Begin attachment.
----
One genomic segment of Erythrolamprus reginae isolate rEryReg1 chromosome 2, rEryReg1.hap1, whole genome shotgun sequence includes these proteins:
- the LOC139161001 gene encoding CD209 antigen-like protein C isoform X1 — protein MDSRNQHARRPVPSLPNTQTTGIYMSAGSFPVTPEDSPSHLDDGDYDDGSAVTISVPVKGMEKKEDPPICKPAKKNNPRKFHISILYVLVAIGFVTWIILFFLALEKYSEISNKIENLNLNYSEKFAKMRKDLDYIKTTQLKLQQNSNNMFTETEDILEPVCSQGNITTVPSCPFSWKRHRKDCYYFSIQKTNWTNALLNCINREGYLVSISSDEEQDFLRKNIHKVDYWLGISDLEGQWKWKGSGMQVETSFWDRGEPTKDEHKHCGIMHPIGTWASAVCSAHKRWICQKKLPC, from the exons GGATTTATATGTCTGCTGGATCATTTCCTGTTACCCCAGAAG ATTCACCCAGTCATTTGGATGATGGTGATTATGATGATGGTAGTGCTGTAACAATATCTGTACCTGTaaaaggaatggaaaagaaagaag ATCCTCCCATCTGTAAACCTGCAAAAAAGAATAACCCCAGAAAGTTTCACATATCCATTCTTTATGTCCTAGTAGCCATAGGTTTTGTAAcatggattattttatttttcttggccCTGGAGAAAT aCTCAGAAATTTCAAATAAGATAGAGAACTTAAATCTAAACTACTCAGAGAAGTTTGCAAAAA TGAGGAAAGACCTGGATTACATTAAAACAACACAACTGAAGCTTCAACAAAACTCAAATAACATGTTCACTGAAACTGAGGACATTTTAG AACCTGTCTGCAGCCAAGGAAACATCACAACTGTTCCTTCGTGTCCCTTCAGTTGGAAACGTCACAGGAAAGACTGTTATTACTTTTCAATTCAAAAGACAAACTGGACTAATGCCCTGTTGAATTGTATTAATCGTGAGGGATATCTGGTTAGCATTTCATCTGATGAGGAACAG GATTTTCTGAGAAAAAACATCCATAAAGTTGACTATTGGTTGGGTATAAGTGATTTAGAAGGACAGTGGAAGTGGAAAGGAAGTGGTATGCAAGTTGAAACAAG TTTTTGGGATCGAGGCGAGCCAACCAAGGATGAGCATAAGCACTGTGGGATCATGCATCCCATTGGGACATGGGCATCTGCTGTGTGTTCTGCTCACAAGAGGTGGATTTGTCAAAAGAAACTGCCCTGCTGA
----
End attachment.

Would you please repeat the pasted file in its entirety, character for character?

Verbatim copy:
One genomic segment of Erythrolamprus reginae isolate rEryReg1 chromosome 2, rEryReg1.hap1, whole genome shotgun sequence includes these proteins:
- the LOC139161001 gene encoding CD209 antigen-like protein C isoform X1 — protein MDSRNQHARRPVPSLPNTQTTGIYMSAGSFPVTPEDSPSHLDDGDYDDGSAVTISVPVKGMEKKEDPPICKPAKKNNPRKFHISILYVLVAIGFVTWIILFFLALEKYSEISNKIENLNLNYSEKFAKMRKDLDYIKTTQLKLQQNSNNMFTETEDILEPVCSQGNITTVPSCPFSWKRHRKDCYYFSIQKTNWTNALLNCINREGYLVSISSDEEQDFLRKNIHKVDYWLGISDLEGQWKWKGSGMQVETSFWDRGEPTKDEHKHCGIMHPIGTWASAVCSAHKRWICQKKLPC, from the exons GGATTTATATGTCTGCTGGATCATTTCCTGTTACCCCAGAAG ATTCACCCAGTCATTTGGATGATGGTGATTATGATGATGGTAGTGCTGTAACAATATCTGTACCTGTaaaaggaatggaaaagaaagaag ATCCTCCCATCTGTAAACCTGCAAAAAAGAATAACCCCAGAAAGTTTCACATATCCATTCTTTATGTCCTAGTAGCCATAGGTTTTGTAAcatggattattttatttttcttggccCTGGAGAAAT aCTCAGAAATTTCAAATAAGATAGAGAACTTAAATCTAAACTACTCAGAGAAGTTTGCAAAAA TGAGGAAAGACCTGGATTACATTAAAACAACACAACTGAAGCTTCAACAAAACTCAAATAACATGTTCACTGAAACTGAGGACATTTTAG AACCTGTCTGCAGCCAAGGAAACATCACAACTGTTCCTTCGTGTCCCTTCAGTTGGAAACGTCACAGGAAAGACTGTTATTACTTTTCAATTCAAAAGACAAACTGGACTAATGCCCTGTTGAATTGTATTAATCGTGAGGGATATCTGGTTAGCATTTCATCTGATGAGGAACAG GATTTTCTGAGAAAAAACATCCATAAAGTTGACTATTGGTTGGGTATAAGTGATTTAGAAGGACAGTGGAAGTGGAAAGGAAGTGGTATGCAAGTTGAAACAAG TTTTTGGGATCGAGGCGAGCCAACCAAGGATGAGCATAAGCACTGTGGGATCATGCATCCCATTGGGACATGGGCATCTGCTGTGTGTTCTGCTCACAAGAGGTGGATTTGTCAAAAGAAACTGCCCTGCTGA